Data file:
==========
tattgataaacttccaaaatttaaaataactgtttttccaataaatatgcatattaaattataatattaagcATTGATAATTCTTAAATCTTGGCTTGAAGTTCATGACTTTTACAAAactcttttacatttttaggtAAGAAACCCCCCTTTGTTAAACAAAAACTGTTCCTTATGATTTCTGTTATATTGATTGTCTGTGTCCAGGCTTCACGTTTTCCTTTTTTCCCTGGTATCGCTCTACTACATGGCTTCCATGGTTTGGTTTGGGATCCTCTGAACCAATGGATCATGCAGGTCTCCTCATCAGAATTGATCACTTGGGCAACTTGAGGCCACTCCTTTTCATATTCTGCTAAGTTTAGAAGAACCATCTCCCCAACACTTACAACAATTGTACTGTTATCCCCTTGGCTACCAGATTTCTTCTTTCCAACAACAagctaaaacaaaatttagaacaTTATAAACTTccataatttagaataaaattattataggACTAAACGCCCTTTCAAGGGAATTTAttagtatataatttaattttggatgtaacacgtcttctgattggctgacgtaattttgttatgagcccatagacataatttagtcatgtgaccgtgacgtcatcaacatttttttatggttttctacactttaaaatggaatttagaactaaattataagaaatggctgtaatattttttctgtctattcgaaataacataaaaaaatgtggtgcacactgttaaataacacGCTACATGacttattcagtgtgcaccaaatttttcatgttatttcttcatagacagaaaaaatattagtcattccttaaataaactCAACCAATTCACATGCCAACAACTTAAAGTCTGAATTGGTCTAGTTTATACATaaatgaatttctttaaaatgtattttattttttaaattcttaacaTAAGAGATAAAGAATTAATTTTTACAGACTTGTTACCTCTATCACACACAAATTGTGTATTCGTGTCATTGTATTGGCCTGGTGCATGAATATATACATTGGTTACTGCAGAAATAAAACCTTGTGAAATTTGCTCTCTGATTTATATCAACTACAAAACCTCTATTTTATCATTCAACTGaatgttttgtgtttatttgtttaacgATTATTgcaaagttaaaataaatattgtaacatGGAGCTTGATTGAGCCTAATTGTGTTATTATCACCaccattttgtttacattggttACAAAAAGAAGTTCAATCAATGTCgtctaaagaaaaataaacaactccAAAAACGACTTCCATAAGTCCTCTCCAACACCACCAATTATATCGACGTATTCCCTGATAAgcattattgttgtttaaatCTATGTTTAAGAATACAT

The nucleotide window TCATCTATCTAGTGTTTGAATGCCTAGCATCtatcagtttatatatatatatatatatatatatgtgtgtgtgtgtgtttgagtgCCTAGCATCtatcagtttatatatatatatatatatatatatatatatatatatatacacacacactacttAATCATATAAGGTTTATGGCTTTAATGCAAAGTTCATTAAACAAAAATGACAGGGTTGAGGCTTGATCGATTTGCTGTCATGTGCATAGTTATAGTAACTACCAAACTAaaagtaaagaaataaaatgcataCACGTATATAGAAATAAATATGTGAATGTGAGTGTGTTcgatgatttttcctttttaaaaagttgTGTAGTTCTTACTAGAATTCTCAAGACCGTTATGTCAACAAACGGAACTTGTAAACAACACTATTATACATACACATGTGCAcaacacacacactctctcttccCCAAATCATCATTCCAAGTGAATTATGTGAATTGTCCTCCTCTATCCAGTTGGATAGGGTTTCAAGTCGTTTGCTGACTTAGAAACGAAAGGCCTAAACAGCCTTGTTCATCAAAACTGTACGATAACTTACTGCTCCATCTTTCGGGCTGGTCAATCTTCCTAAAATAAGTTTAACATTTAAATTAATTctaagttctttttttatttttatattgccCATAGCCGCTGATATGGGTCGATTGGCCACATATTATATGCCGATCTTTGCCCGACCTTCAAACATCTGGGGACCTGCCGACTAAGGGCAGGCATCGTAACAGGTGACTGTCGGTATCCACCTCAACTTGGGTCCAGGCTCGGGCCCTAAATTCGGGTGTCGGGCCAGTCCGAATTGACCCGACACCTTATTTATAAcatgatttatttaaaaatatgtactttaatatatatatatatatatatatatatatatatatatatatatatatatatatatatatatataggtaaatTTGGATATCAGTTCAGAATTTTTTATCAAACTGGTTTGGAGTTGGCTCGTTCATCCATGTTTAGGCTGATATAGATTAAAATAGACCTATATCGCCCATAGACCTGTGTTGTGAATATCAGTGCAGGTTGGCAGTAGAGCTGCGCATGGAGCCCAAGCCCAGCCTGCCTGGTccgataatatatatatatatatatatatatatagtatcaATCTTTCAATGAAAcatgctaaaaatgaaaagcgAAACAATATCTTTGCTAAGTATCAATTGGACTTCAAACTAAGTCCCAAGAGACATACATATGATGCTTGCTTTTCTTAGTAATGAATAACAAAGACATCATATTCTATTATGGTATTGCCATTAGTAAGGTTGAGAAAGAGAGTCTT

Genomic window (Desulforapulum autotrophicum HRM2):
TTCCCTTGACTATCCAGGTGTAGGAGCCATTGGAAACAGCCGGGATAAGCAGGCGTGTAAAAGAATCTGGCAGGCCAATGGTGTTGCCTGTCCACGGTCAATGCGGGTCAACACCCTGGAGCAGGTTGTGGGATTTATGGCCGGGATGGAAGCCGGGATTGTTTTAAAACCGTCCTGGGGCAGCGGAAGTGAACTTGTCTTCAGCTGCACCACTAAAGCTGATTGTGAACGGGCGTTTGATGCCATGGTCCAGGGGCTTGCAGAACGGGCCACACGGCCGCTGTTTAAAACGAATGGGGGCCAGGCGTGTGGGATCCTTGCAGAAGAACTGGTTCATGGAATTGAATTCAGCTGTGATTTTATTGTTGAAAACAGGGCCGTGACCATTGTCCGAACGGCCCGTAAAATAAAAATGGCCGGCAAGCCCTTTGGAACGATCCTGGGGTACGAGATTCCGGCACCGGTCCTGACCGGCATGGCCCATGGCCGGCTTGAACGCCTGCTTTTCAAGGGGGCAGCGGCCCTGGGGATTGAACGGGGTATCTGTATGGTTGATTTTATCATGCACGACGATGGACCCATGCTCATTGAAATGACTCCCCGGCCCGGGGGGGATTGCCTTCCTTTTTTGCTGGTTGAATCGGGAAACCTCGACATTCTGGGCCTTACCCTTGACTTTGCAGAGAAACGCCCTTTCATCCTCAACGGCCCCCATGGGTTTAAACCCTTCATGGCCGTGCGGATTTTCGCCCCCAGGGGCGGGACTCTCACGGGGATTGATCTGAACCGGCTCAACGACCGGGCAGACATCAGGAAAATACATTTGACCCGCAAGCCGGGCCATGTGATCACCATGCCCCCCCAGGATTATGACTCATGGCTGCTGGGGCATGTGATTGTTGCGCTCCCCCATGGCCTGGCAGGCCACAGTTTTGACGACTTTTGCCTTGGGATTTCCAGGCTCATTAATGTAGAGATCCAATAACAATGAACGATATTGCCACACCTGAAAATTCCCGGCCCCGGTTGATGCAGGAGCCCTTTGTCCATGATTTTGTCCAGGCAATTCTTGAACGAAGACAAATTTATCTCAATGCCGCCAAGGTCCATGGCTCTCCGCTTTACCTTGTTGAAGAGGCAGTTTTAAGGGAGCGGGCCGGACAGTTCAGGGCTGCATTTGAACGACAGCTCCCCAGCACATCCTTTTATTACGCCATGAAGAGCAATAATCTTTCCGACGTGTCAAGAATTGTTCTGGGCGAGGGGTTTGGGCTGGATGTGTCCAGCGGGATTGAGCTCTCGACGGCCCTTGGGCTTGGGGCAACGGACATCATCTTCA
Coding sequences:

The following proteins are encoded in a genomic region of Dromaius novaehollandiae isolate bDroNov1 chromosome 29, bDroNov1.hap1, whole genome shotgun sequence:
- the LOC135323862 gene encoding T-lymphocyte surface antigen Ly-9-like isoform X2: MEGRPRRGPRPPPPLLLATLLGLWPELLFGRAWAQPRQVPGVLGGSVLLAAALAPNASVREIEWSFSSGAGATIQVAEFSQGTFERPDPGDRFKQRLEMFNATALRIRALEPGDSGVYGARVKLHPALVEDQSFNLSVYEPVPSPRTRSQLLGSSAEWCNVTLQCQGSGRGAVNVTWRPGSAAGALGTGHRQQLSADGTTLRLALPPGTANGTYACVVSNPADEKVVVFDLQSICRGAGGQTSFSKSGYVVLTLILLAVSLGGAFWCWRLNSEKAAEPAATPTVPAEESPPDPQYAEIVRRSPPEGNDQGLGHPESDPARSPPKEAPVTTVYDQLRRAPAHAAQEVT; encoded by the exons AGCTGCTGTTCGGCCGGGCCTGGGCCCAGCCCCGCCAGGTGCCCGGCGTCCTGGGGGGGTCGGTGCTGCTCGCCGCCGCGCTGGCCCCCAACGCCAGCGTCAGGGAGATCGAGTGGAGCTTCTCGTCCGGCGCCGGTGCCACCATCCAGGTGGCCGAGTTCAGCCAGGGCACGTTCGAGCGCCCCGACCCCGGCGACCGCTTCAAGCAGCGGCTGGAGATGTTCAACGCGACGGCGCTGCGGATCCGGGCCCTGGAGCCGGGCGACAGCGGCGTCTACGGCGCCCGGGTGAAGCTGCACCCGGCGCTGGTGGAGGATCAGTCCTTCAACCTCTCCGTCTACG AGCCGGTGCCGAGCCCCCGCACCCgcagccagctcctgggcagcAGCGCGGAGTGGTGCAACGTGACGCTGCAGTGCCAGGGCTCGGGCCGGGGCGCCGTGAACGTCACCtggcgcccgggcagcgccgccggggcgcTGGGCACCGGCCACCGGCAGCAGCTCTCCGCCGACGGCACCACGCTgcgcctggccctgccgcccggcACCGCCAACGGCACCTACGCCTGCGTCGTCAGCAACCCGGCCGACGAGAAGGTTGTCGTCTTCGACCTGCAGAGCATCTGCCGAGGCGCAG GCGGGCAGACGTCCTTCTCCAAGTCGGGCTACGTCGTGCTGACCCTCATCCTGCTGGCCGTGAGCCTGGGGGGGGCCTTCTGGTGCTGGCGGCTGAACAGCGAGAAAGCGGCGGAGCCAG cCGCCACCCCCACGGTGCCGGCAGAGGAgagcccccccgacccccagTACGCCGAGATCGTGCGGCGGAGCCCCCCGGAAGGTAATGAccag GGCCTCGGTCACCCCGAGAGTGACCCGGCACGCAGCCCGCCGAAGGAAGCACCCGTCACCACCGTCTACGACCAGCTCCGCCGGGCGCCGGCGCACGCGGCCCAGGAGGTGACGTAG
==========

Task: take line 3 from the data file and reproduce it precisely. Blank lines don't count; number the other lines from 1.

Genomic window (Desulforapulum autotrophicum HRM2):